Sugar Still Killing Us - AnabolicMinds.com
    • Sugar Still Killing Us


      From Science Daily

      Dietary advice on added sugar is damaging our health, warns a cardiologist. Dr Aseem Malhotra believes that "not only has this advice been manipulated by the food industry for profit but it is actually a risk factor for obesity and diet related disease."

      He calls on the UK's Scientific Advisory Committee on Nutrition and the Department of Health "to act swiftly" to tackle the rising obesity crisis and increasing prevalence of type 2 diabetes.

      In 2003 the World Health Organization stated that "added sugars" should contribute no more than 10% of total energy intake. This was in line with the UK government's Committee on Medical Aspects of Food and Nutrition Policy (COMA) recommendations.

      This nutritional advice has formed the basis of UK food labelling since 2003 and subsequently influenced European legislation, but Dr Malhotra argues that it "is in desperate need of emergency surgery."

      In 2009 the American Heart Association published a paper suggesting that excessive consumption of sugar had been linked to several metabolic abnormalities and adverse health conditions. It stressed an upper limit of 100 calories a day from added sugar for a woman (six teaspoons) and 150 calories a day for a man (nine teaspoons). The United States Department of Agriculture Food Guide stipulates a maximum of three teaspoons a day for a 4-8 year old child.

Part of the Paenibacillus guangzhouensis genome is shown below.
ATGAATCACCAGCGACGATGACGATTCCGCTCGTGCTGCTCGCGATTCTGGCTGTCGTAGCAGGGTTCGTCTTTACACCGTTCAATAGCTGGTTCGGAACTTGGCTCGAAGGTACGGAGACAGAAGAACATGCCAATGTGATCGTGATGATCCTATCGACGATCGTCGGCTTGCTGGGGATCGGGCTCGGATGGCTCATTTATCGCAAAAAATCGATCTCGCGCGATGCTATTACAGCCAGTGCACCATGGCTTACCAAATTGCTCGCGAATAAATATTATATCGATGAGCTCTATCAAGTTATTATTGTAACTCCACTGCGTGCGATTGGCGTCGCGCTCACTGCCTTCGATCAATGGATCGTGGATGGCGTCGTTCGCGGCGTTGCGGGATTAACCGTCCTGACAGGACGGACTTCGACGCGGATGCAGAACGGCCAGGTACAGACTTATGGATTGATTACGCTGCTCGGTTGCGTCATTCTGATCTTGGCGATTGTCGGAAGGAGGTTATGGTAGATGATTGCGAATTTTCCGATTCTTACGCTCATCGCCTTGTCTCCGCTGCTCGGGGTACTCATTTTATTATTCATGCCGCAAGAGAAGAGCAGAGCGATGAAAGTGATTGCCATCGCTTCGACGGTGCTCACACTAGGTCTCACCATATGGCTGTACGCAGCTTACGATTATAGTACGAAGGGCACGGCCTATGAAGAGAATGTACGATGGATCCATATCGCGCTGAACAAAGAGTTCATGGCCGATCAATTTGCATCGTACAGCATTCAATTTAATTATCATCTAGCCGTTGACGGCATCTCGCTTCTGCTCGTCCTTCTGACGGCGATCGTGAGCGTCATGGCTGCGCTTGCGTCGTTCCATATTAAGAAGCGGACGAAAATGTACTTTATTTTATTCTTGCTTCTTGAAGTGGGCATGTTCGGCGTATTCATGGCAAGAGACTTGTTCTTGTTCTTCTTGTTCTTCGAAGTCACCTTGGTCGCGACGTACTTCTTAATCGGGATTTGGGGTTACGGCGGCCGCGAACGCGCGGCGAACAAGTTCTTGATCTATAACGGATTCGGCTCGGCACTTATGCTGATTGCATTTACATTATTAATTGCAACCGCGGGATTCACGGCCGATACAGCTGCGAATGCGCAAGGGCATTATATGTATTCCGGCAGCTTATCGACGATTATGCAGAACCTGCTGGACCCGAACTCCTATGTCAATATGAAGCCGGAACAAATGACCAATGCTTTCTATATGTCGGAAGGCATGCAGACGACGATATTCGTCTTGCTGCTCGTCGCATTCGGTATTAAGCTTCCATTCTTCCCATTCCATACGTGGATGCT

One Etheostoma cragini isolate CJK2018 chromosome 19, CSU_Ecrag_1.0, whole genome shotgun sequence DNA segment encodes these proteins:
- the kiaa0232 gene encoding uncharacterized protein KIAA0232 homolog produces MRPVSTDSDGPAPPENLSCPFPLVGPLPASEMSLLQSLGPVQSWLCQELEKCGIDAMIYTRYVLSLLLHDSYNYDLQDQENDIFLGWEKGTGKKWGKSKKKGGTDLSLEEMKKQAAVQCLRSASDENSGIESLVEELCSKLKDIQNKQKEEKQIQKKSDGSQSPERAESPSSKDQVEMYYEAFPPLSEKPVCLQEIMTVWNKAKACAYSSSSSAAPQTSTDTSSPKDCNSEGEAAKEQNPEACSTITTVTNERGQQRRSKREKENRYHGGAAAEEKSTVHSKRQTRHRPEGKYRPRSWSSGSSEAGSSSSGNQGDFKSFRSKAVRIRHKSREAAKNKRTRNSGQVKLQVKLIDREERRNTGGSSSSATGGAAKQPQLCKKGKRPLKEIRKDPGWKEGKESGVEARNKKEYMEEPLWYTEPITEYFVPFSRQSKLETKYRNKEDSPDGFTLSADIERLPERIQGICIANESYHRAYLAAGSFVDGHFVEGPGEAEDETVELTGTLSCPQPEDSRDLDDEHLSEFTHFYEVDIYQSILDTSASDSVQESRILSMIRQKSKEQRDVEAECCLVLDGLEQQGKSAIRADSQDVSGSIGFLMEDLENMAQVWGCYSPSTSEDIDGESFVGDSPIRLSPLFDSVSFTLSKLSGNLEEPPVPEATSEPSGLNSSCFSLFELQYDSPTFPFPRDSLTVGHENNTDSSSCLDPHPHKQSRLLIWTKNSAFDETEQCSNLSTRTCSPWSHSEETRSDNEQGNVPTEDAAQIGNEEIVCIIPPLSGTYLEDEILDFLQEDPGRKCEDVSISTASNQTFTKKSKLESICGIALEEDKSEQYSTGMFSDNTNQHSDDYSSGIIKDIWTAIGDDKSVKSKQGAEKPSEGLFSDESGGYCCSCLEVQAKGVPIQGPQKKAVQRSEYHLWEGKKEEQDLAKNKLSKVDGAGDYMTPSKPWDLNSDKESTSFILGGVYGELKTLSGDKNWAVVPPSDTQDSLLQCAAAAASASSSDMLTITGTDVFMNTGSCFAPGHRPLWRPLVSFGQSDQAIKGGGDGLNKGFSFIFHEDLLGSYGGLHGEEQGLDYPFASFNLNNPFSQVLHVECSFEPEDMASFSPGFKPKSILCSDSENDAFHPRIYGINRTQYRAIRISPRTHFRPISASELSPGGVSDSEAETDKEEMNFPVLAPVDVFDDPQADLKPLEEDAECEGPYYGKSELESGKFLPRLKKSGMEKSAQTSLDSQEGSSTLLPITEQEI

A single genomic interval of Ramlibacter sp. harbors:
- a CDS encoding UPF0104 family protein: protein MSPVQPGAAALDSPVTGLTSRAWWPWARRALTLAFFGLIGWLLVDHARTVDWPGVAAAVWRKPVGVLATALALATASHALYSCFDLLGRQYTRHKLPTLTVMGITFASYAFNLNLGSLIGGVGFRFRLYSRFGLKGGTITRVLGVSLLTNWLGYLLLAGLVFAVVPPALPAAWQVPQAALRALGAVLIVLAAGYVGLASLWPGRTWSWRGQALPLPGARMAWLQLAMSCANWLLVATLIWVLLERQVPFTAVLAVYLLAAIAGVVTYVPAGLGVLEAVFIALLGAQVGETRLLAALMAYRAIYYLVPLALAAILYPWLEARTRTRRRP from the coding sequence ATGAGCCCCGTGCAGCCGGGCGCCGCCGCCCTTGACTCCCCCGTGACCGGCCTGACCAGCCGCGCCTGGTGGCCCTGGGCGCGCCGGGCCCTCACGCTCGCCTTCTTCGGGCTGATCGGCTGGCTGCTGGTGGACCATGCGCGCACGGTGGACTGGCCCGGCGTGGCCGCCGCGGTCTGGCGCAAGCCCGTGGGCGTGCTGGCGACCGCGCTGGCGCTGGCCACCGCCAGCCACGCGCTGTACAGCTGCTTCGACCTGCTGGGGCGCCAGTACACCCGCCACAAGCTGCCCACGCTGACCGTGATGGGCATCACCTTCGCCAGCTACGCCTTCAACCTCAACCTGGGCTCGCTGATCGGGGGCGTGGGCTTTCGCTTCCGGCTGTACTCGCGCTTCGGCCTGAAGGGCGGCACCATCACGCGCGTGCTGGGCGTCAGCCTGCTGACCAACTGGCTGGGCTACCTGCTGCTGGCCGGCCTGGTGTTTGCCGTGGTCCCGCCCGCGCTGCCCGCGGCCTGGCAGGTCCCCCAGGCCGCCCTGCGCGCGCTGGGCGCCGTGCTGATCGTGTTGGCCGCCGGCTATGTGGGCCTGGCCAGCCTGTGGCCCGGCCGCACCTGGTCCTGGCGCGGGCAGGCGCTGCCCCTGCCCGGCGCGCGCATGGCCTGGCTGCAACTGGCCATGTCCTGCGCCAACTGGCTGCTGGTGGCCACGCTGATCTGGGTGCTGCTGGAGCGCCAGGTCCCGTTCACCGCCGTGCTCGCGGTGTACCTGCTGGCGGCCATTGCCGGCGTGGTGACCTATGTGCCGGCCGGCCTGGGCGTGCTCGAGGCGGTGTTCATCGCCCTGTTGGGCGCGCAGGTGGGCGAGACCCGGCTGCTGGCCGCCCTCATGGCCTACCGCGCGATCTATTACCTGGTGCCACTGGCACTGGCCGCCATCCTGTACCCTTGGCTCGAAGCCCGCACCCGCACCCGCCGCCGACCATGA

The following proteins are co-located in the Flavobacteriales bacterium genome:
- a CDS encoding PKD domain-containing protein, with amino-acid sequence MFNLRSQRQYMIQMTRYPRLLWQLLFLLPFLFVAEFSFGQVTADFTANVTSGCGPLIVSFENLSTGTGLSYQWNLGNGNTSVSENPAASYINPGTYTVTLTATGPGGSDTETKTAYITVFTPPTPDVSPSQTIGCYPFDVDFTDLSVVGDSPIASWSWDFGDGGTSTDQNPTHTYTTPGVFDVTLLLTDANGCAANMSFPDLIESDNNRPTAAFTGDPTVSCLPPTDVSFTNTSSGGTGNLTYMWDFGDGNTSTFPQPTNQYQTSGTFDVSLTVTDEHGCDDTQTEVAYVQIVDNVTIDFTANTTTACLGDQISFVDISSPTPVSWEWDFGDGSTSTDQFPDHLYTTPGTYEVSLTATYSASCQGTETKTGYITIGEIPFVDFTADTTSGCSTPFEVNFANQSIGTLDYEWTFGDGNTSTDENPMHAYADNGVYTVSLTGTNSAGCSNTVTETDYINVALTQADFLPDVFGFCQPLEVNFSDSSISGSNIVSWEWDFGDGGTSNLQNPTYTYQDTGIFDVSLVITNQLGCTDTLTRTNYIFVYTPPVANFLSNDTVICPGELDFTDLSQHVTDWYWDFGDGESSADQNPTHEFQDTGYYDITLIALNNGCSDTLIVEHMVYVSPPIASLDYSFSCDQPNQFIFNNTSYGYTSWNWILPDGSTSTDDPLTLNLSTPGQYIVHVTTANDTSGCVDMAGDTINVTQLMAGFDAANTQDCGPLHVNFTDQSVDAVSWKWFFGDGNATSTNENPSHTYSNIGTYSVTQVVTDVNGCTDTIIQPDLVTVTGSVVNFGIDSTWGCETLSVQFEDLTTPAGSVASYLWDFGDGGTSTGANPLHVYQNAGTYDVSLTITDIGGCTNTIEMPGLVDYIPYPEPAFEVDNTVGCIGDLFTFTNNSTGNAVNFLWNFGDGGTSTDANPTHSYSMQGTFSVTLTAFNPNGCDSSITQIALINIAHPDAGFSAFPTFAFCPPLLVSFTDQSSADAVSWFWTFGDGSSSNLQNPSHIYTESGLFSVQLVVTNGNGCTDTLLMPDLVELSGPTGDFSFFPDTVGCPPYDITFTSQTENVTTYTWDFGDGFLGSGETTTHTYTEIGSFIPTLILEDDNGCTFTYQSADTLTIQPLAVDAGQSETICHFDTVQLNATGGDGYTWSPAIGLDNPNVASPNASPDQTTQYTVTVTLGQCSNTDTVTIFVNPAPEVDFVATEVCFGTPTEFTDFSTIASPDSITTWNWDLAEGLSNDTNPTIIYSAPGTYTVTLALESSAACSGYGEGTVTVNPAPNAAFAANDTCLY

Since the AHA publication, several studies have implicated sugar consumption with increasing rates of obesity and type 2 diabetes, yet Dr Malhotra says that, like Big Tobacco, the food industry "continues to adopt strategies to deny sugar's role as a major causative factor in what now represents the greatest threat to our health worldwide: diet related disease."

      He points to corporate partnerships with organisations like Diabetes UK and the British Dietetic Association -- and to industry's involvement with sport "allowing the major food corporations to peddle pathology with impunity." The recent London Olympics was dominated by advertising for junk food and sugary drinks.